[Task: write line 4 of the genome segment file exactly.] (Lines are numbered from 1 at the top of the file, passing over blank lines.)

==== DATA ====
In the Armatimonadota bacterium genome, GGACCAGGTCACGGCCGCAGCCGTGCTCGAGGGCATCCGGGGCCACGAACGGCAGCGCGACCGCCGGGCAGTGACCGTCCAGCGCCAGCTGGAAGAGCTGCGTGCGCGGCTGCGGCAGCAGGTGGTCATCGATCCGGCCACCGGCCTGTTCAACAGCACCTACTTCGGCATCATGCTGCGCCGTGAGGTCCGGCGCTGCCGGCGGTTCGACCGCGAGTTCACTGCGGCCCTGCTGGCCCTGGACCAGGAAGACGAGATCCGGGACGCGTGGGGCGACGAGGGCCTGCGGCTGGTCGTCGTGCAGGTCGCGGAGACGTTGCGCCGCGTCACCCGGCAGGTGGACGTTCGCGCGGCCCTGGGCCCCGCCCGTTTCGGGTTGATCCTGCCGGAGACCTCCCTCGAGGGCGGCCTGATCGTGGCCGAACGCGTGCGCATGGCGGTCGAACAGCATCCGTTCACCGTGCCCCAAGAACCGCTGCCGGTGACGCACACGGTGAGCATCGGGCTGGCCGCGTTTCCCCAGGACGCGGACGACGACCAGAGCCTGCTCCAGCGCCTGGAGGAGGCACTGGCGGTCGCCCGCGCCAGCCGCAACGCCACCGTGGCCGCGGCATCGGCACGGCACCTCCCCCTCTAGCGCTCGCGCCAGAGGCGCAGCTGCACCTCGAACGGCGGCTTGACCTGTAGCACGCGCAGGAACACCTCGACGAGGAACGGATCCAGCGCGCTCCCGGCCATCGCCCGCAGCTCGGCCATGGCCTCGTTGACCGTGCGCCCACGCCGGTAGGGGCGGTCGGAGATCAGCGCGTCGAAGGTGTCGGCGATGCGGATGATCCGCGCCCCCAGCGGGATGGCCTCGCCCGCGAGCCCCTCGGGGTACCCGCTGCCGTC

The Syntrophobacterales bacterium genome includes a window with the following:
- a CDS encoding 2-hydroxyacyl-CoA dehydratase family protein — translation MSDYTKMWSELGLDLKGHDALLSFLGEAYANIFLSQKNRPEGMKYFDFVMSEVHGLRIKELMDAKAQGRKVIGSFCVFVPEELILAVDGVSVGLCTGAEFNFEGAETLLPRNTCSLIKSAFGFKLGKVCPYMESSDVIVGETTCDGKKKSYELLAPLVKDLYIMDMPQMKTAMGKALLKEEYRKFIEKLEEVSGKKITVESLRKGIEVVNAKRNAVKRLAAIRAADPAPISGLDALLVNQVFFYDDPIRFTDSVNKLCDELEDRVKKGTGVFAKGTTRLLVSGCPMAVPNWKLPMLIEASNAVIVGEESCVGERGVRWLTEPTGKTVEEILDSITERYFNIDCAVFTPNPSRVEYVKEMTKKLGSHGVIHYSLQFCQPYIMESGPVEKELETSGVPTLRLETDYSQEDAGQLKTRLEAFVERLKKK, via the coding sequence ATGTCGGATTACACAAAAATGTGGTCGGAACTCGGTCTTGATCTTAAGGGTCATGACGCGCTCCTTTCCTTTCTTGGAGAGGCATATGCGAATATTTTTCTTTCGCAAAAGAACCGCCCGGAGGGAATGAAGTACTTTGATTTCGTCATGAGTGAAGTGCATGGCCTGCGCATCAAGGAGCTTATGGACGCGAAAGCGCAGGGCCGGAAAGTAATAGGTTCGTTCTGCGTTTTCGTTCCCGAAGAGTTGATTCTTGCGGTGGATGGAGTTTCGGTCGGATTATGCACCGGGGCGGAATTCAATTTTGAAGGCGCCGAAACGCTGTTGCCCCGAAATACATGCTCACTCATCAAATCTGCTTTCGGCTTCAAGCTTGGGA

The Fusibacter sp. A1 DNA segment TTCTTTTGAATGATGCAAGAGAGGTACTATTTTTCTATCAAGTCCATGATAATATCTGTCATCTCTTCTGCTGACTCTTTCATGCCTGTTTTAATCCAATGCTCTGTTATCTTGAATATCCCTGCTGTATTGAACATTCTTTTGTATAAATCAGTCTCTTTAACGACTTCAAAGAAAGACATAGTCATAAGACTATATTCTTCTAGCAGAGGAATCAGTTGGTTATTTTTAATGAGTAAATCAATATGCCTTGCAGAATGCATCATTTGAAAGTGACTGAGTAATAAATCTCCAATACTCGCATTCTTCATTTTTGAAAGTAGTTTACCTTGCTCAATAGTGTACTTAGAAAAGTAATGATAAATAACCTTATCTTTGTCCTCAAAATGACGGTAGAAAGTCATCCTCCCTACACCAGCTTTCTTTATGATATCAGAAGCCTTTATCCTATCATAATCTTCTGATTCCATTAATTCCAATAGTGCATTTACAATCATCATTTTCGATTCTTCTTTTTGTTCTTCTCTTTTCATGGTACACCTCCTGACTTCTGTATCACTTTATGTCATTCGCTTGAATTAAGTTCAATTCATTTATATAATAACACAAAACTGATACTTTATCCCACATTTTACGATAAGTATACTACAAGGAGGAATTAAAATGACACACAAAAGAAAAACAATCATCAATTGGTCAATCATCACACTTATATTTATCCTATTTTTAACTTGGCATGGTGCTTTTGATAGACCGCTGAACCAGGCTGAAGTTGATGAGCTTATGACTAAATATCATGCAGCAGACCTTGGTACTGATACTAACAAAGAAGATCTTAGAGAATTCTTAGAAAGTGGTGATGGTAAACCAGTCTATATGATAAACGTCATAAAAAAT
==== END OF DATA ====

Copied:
The Fusibacter sp. A1 DNA segment TTCTTTTGAATGATGCAAGAGAGGTACTATTTTTCTATCAAGTCCATGATAATATCTGTCATCTCTTCTGCTGACTCTTTCATGCCTGTTTTAATCCAATGCTCTGTTATCTTGAATATCCCTGCTGTATTGAACATTCTTTTGTATAAATCAGTCTCTTTAACGACTTCAAAGAAAGACATAGTCATAAGACTATATTCTTCTAGCAGAGGAATCAGTTGGTTATTTTTAATGAGTAAATCAATATGCCTTGCAGAATGCATCATTTGAAAGTGACTGAGTAATAAATCTCCAATACTCGCATTCTTCATTTTTGAAAGTAGTTTACCTTGCTCAATAGTGTACTTAGAAAAGTAATGATAAATAACCTTATCTTTGTCCTCAAAATGACGGTAGAAAGTCATCCTCCCTACACCAGCTTTCTTTATGATATCAGAAGCCTTTATCCTATCATAATCTTCTGATTCCATTAATTCCAATAGTGCATTTACAATCATCATTTTCGATTCTTCTTTTTGTTCTTCTCTTTTCATGGTACACCTCCTGACTTCTGTATCACTTTATGTCATTCGCTTGAATTAAGTTCAATTCATTTATATAATAACACAAAACTGATACTTTATCCCACATTTTACGATAAGTATACTACAAGGAGGAATTAAAATGACACACAAAAGAAAAACAATCATCAATTGGTCAATCATCACACTTATATTTATCCTATTTTTAACTTGGCATGGTGCTTTTGATAGACCGCTGAACCAGGCTGAAGTTGATGAGCTTATGACTAAATATCATGCAGCAGACCTTGGTACTGATACTAACAAAGAAGATCTTAGAGAATTCTTAGAAAGTGGTGATGGTAAACCAGTCTATATGATAAACGTCATAAAAAAT